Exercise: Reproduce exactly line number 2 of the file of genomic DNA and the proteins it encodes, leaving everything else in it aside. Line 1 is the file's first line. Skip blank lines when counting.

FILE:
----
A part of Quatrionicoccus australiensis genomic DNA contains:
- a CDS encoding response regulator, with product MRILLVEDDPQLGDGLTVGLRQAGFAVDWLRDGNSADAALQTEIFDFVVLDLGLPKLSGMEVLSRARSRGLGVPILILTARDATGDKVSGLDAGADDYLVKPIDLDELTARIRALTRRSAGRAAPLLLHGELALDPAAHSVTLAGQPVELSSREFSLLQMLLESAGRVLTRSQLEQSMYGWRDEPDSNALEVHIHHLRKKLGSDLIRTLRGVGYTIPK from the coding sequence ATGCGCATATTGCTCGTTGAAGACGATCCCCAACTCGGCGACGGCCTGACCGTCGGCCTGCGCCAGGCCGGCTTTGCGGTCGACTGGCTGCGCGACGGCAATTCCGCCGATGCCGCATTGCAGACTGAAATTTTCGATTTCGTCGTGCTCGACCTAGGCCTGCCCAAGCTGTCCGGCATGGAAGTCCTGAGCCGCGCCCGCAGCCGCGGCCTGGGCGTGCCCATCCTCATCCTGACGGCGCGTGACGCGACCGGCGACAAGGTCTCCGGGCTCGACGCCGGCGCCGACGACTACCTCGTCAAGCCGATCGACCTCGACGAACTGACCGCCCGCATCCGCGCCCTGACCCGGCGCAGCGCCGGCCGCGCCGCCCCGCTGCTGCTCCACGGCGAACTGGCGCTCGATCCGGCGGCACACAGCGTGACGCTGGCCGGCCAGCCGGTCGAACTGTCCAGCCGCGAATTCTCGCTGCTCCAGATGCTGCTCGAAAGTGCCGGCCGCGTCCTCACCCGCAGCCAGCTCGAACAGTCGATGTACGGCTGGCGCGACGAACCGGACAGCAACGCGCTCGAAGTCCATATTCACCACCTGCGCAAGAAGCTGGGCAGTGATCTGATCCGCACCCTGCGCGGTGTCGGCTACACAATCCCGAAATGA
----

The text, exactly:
- a CDS encoding response regulator, with product MRILLVEDDPQLGDGLTVGLRQAGFAVDWLRDGNSADAALQTEIFDFVVLDLGLPKLSGMEVLSRARSRGLGVPILILTARDATGDKVSGLDAGADDYLVKPIDLDELTARIRALTRRSAGRAAPLLLHGELALDPAAHSVTLAGQPVELSSREFSLLQMLLESAGRVLTRSQLEQSMYGWRDEPDSNALEVHIHHLRKKLGSDLIRTLRGVGYTIPK from the coding sequence ATGCGCATATTGCTCGTTGAAGACGATCCCCAACTCGGCGACGGCCTGACCGTCGGCCTGCGCCAGGCCGGCTTTGCGGTCGACTGGCTGCGCGACGGCAATTCCGCCGATGCCGCATTGCAGACTGAAATTTTCGATTTCGTCGTGCTCGACCTAGGCCTGCCCAAGCTGTCCGGCATGGAAGTCCTGAGCCGCGCCCGCAGCCGCGGCCTGGGCGTGCCCATCCTCATCCTGACGGCGCGTGACGCGACCGGCGACAAGGTCTCCGGGCTCGACGCCGGCGCCGACGACTACCTCGTCAAGCCGATCGACCTCGACGAACTGACCGCCCGCATCCGCGCCCTGACCCGGCGCAGCGCCGGCCGCGCCGCCCCGCTGCTGCTCCACGGCGAACTGGCGCTCGATCCGGCGGCACACAGCGTGACGCTGGCCGGCCAGCCGGTCGAACTGTCCAGCCGCGAATTCTCGCTGCTCCAGATGCTGCTCGAAAGTGCCGGCCGCGTCCTCACCCGCAGCCAGCTCGAACAGTCGATGTACGGCTGGCGCGACGAACCGGACAGCAACGCGCTCGAAGTCCATATTCACCACCTGCGCAAGAAGCTGGGCAGTGATCTGATCCGCACCCTGCGCGGTGTCGGCTACACAATCCCGAAATGA